These days, everyone wants to talk about strategies for motivating employees. The topic has exploded over the past decade or so because our understanding of motivation has evolved. Decades ago, people thought we were motivated primarily by compensation. Pay people more and they’ll work harder, right? Fortunately, we’ve come to understand that human beings are more complicated than that.
Now, culture is all the rage. Thought leaders across every industry preach the effectiveness of building great work environments and weaving perks into the career experience. Article after article, blog post after blog post, headline after headline. The same talking points—largely repackaged.
What is culture? According to the experts, it’s a magical confluence of work and fun that improves performance across the board.
But the culture peddlers are missing the point. Yes, it’s important to create an atmosphere that drives and inspires great work, but are employee happiness and performance really as simple as a few perks and a pinch of autonomy?
We don’t think so.
Do you remember what you were doing the day that Netflix died?
During the summer of 2011, Netflix announced that it would be splitting its DVD-by-mail and streaming services. The streaming service would continue to be called Netflix, while the DVD service would be renamed “Qwikster.” Not only was this a bizarre and confusing choice, it also essentially created a price-hike for loyal users that had been signed up for both services. Consumers were outraged. The move was dubbed a giant “FAIL” by the collective masses, and CEO Reed Hastings quickly scrambled to put the toothpaste back in the tube, so to speak. Qwikster was scrapped, and prices returned to normal, but it seemed Netflix had done irreparable damage to its reputation. They were as good as dead…
The common cliché is that a picture is worth a thousand words. However, the worth of an image is still grossly undervalued. A picture has the ability to break down barriers of misunderstanding across languages and cultures, while using universal truths and experiences to help people make connections.
Of course, it's easy to see how a picture could lose its perceived worth. Today we are so inundated with imagery that it seems very commonplace, from skulls to represent poison, to street signs that tell us when there are children at play, to directions on how to put on a floatation device should our plane lose altitude. And of course, there are those wonderful things called infographics, which help break down the loftiest, dustiest, most impenetrable statistics into easy to understand bite-sized chunks. You can’t visit a website, open a magazine or even go the bathroom these days without seeing one.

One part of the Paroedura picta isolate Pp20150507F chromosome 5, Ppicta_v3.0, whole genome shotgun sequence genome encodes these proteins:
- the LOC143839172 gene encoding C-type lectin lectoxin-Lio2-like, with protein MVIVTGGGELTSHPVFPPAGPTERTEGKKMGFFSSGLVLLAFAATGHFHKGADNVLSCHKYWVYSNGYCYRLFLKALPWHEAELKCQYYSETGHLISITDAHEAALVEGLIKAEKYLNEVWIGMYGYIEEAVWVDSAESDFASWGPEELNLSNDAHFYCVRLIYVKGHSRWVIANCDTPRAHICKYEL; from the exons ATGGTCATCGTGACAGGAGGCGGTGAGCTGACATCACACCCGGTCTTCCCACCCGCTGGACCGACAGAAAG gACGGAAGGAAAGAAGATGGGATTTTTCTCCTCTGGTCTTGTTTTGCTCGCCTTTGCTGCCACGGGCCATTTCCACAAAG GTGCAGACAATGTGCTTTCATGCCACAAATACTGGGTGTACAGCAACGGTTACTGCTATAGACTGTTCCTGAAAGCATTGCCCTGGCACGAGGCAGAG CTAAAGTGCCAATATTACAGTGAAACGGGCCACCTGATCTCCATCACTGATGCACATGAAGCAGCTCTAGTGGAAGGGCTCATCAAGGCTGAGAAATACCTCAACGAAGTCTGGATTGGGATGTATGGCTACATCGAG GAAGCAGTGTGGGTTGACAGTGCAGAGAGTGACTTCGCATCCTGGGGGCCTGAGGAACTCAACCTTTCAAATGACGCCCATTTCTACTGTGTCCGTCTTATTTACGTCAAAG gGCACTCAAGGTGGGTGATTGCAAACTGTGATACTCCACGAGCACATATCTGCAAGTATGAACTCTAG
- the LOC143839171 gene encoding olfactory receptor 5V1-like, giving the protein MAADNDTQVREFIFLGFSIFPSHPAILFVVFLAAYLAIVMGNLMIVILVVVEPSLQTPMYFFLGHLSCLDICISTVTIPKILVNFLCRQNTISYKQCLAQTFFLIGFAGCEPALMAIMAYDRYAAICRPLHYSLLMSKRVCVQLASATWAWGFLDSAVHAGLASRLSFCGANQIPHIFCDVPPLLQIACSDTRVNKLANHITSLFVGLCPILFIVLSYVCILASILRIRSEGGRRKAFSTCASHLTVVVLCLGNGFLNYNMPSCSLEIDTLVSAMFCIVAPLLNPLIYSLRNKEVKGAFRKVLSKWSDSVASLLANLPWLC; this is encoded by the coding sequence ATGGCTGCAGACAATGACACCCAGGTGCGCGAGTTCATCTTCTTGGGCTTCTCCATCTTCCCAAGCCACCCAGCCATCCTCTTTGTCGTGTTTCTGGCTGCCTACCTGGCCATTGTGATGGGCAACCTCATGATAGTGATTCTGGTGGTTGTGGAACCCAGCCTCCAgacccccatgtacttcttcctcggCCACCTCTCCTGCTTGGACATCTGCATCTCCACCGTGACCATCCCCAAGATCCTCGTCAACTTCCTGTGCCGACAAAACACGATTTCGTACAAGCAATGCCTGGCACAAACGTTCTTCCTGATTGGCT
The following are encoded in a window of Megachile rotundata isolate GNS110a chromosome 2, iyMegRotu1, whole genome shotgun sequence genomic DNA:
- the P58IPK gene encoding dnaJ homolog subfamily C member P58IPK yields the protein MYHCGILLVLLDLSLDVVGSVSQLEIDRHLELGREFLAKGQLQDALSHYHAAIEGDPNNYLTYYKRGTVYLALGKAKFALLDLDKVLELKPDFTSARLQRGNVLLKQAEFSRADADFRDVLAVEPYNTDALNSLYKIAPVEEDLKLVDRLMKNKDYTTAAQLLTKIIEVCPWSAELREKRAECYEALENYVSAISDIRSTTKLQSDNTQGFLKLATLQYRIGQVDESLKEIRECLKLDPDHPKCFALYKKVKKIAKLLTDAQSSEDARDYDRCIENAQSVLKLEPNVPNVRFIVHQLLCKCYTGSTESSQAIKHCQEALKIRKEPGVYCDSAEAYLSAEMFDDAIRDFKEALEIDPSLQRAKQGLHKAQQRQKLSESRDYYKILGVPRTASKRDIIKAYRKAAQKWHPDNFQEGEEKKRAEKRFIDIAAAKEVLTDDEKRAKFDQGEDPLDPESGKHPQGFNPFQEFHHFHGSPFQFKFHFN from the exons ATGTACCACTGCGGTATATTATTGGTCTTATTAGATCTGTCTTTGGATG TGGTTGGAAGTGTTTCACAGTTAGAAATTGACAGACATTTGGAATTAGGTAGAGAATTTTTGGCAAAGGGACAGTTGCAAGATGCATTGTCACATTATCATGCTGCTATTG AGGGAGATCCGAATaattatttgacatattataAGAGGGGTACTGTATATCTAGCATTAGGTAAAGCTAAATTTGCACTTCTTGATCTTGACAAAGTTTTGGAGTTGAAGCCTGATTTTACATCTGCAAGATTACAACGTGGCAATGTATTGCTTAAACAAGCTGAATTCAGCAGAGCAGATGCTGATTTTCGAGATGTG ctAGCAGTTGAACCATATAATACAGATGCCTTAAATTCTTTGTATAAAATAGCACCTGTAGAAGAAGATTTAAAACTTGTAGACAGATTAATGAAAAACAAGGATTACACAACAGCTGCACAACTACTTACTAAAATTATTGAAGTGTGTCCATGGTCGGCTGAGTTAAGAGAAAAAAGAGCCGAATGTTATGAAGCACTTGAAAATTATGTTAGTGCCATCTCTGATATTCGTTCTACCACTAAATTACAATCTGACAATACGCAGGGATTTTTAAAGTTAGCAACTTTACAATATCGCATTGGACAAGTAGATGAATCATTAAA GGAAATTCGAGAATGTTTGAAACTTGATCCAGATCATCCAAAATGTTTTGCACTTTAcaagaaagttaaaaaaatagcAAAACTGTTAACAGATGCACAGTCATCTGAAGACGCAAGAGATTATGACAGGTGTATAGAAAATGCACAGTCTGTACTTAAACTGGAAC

There are many people throughout history who helped push the use of infographics to be commonplace. Most notable among them is Edward Tufte, whose book, The Visual Display of Quantitative Information, is considered the Bible on the subject. However, Tufte is far from the first to use pretty pictures to make things simple and easy to understand. Way before Edward Tufte mortgaged his home to finance his book on infographics, a polymath by the name of Otto Neurath saw value in images being more than just a pretty picture. He had a vision of using images as a universal language, changing the way we look at statistics and, yes, the restroom… forever.
We live in a content-driven world.
Not a second goes by where we’re not hammered with Buzzfeed articles and gif sites and blogs and articles. We have access to 300-some cable channels, not including what you can get with a Hulu or Netflix subscription. Then there’s a billion-plus YouTube videos, along with original sketches on sites like CollegeHumor. There’s magazines and books and newspapers – almost all of which are available in digital, on-demand form. There’s theater movies. There’s Red Box rentals. There are apps that give you instant access to nearly any song ever recorded, along with podcasts, interviews, and audio books. There’s traditional radio. Satellite radio. And we haven’t even touched on display ads, billboards, television commercials, or other more interactive marketing experiences.
There’s almost no limit to the scope of the content you can consume at any given moment. So, while it’s become much easier to create content, it has become exponentially more difficult to truly captivate an audience. The number of hours in a day hasn’t changed, just the number of options. Authors aren’t just competing with the other books on the shelf anymore – they’re fighting their ass off to get people to read a book at all, let alone read theirs. It’s effing hard to create content that resonates with people in the digital age. It’s really, really hard.
The internet is a lot like a boomtown. It was built around the resource vein of information, and it was quickly populated with every type of company prospecting for paydirt. As any boomtown, its housing was utilitarian at first: rows of canvas tents and Plain Jane HTML. Companies eventually found that they liked the place and decided to set a spell, improving their websites and creating the internet community we know and love today.
However, within this community there are companies and organizations with what might be considered not so much websites as historic sites. Some of these are kept for posterity (Space Jam); some are just inexplicably bad (us.gov), though you get the feeling that they’ll be renovated eventually as was whitehouse.gov; and some are jealously guarded by old, white-haired, hermit prospectors who refuse to be bought out, still shouting from their porch at passersby. The most heinous of these offenders has to be BerkshireHathaway.com.